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Moneyball and the Evolution of Information

The much anticipated release of “Moneyball“, the film adaptation of the Michael Lewis book of the same name, has spurred many into taking a retrospective look at how exactly the Oakland Athletics of the early 2000s achieved their success. Before going into it, a quick recap: Starting in the early 1990s, but beginning in earnest in the late ’90s and early ’00s, the Oakland A’s began to take a more systematic approach to evaluating players. This new approach, which was rooted in scientific research from baseball outsiders like Bill James, allowed the A’s to have a sustained run of success despite working with a shoestring payroll.

How did they do it? The short story is that they figured out two things–one, that On-Base Percentage (OBP) was more indicative of a player’s offensive contribution than any other stat, and two, that the rest of the league had no clue that this was true. Other teams throughout the league were doing what they had always been doing to score runs, which was paying money to bring in players who produced a certain number of home runs, runs batted in, stolen bases, etc. These teams put a monetary value on each of these statistics, and paid players according to them. What the A’s did was re-think how players contribute to scoring runs for the offense, and came to the conclusion that simply getting on base was the most important thing. While other teams were paying for home runs and runs batted in, the A’s were placing a high value on things that other teams didn’t–getting on base. With other teams valuing players the way they had been doing throughout history–that is, incorrectly–the A’s had an opportunity to place their own monetary values on each player, and extract value from places where it had not previously been realized.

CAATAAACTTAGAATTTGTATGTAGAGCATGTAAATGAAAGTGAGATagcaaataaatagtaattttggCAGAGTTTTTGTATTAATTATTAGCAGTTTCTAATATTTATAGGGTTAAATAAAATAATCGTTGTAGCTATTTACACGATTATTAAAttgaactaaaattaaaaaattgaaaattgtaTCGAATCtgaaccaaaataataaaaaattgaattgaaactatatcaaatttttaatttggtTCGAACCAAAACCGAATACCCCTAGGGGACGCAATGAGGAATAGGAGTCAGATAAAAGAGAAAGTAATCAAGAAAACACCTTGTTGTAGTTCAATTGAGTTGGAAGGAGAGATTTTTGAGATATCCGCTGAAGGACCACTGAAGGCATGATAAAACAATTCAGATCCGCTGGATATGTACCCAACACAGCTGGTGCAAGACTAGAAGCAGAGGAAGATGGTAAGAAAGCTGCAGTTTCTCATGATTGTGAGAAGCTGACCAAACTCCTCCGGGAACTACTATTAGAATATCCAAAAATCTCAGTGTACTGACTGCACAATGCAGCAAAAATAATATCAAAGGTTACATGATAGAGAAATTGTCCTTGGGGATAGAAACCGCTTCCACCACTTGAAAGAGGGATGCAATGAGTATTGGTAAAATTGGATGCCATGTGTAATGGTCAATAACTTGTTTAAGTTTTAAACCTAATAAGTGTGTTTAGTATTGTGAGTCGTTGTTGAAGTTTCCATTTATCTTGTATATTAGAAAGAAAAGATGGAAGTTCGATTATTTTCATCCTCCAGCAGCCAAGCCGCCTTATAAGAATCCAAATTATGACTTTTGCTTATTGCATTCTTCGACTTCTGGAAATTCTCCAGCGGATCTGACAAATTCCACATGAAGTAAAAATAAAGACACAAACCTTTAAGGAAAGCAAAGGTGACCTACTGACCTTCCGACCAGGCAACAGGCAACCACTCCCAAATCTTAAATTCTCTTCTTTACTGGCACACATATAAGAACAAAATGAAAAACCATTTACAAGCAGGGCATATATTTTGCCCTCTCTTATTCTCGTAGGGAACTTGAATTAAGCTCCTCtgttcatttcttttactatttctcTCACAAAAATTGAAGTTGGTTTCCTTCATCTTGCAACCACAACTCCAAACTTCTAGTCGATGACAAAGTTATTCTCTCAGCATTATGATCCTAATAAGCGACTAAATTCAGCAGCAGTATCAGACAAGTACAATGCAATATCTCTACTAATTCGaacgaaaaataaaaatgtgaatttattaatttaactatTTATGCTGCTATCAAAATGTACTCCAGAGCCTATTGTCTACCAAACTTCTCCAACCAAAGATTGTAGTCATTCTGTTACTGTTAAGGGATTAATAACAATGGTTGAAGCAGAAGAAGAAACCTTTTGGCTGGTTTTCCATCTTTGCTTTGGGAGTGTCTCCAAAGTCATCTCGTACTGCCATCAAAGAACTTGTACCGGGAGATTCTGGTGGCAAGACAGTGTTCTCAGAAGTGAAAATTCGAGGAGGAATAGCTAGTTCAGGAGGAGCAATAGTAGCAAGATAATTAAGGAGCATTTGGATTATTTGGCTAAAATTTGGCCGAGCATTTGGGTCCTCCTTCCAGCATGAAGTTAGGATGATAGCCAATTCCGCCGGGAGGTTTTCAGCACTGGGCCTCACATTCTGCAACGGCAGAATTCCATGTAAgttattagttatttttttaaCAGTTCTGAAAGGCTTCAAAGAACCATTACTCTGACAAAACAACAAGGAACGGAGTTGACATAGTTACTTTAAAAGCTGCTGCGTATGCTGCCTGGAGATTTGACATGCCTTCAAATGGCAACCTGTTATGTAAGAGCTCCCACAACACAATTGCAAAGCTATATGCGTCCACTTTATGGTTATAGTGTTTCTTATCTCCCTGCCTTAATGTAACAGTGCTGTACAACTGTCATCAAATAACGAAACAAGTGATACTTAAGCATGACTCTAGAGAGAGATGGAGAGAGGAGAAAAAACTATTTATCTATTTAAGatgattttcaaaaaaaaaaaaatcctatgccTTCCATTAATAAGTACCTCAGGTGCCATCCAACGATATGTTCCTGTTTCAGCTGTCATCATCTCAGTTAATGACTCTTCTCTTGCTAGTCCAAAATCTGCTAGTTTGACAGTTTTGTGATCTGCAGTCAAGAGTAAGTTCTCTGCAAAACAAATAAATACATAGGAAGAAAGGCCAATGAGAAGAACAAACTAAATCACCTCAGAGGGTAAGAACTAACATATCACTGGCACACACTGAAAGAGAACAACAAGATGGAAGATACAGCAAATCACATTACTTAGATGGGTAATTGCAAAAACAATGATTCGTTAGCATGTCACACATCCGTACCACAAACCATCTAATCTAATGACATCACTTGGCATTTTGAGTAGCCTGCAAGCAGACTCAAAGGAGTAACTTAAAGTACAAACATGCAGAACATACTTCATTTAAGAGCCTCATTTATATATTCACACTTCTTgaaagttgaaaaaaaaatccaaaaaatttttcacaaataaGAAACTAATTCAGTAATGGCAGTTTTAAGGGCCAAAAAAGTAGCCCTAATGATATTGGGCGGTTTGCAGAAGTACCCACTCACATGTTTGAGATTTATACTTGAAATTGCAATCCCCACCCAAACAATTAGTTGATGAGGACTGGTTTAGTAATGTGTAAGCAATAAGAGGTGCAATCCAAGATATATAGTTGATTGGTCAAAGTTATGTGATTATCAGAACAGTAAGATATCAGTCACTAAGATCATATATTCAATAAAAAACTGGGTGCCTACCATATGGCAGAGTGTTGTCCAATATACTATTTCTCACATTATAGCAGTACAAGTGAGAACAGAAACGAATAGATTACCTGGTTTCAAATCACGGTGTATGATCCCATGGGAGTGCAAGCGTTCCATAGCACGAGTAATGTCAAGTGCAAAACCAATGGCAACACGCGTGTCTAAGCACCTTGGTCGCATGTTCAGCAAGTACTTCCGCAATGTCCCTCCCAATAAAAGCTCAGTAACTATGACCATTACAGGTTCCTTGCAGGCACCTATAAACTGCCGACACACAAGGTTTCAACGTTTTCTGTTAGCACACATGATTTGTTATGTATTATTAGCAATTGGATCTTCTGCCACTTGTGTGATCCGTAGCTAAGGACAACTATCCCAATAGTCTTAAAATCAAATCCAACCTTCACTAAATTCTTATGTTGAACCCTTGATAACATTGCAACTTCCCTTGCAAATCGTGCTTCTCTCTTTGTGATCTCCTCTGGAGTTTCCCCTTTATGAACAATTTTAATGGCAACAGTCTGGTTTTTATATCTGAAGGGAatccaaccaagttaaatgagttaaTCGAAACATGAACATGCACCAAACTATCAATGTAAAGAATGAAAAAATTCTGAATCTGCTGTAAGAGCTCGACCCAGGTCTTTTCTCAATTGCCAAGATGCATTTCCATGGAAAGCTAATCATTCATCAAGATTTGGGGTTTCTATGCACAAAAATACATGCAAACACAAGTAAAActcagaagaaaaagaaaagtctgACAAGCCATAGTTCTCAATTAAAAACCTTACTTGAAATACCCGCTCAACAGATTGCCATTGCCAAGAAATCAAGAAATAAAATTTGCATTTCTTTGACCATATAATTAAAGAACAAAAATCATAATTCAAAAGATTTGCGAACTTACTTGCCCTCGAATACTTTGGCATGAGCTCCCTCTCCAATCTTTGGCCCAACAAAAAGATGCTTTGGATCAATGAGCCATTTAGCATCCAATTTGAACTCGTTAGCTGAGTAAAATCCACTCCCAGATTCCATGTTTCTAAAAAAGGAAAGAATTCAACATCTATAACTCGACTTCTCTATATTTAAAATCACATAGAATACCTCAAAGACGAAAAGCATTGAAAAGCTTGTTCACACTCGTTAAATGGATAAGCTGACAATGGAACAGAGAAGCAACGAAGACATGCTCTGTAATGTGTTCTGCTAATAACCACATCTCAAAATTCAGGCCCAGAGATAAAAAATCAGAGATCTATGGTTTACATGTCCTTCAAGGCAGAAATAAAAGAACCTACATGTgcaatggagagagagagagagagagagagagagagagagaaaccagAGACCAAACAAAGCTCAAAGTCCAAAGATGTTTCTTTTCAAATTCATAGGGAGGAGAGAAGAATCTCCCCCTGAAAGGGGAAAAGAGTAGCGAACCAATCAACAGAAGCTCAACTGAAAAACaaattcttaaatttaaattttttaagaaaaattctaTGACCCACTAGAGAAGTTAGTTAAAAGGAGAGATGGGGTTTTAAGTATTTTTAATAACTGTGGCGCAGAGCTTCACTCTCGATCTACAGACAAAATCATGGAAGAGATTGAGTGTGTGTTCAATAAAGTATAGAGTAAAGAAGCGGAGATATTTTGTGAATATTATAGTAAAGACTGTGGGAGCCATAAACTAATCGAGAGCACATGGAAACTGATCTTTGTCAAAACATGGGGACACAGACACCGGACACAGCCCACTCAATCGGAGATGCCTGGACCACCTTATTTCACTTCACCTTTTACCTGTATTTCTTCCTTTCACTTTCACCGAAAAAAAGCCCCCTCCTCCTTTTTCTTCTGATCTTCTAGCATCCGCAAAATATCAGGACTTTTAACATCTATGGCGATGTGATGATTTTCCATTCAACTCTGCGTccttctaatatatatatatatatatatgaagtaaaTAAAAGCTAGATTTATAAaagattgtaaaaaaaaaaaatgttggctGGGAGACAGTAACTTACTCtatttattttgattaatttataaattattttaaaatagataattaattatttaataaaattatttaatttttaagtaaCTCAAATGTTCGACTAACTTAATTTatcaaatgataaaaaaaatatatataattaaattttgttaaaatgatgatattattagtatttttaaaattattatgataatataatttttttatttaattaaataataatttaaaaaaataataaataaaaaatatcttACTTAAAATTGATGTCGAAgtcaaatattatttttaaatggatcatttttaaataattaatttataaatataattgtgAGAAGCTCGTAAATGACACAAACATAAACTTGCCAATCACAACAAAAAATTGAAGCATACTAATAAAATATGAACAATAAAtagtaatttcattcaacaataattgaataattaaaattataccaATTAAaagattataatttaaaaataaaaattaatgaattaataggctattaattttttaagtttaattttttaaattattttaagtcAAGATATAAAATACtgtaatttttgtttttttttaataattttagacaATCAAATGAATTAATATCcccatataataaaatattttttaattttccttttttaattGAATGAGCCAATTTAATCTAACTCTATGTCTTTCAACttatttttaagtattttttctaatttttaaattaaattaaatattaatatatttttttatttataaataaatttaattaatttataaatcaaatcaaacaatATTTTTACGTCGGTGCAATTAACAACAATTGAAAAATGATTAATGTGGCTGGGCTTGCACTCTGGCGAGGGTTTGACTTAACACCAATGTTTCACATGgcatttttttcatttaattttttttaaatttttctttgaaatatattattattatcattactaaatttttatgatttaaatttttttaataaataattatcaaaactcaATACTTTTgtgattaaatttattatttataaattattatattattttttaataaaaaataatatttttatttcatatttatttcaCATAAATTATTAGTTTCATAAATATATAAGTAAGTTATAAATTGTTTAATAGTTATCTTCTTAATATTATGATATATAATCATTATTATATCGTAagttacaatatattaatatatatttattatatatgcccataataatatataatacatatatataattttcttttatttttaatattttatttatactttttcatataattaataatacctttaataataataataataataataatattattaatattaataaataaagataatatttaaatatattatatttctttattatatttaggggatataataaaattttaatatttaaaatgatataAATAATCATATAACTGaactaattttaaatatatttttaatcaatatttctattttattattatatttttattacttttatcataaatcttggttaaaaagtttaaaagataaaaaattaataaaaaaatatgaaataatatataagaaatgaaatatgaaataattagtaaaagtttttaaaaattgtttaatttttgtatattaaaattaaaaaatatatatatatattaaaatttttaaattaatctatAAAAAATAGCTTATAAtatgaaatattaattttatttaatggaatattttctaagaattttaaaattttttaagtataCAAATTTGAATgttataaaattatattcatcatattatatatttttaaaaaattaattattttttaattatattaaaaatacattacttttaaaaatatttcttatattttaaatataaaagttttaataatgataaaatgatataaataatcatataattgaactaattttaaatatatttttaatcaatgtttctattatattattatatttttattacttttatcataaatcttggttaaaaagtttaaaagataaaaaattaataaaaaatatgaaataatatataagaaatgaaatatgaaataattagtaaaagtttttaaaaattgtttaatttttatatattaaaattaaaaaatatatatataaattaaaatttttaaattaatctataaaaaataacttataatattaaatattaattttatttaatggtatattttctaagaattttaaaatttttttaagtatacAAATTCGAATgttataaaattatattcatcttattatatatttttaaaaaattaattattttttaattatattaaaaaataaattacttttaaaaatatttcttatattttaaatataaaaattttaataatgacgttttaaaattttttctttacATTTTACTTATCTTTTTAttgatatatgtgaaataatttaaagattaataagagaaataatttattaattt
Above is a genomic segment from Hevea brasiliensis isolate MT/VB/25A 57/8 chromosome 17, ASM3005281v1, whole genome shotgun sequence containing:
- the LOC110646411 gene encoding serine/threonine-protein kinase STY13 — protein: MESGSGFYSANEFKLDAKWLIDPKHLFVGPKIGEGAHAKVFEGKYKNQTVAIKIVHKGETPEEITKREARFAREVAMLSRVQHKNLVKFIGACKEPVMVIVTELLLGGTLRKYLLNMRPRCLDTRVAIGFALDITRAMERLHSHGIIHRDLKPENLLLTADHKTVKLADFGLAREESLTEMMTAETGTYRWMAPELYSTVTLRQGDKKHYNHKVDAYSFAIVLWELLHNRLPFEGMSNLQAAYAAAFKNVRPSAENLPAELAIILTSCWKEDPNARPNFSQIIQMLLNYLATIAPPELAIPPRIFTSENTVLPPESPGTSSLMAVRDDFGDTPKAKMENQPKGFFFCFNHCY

The basic tenet of the book–the search for undervalued assets–is often lost among the community at large. The A’s have been ridiculed for years by traditionalists who believe that the “Moneyball Philosophy” simply doesn’t work. But the principles found in the book apply just as well to the real world as they do to baseball. The fact that the A’s have NOT been successful the last several years is because of how widespread their philosophies have become. Today virtually every baseball team, and even several hockey and basketball teams, employ statistical analysts to help in the correct valuation of players. To quote the article: “the fundamental principle espoused by the book is that businesses, especially those at a financial disadvantage, need to find market inefficiencies to succeed.” When Michael Lewis wrote Moneyball, the ideas that came out of it instantly became mainstream in the sports world. Any edge that the A’s had soon disappeared, and they were left searching for the new inefficiency.

The speed at which the network of baseball front offices adopted these principles is the very reason that the market for talent has never been more efficient than it is today.



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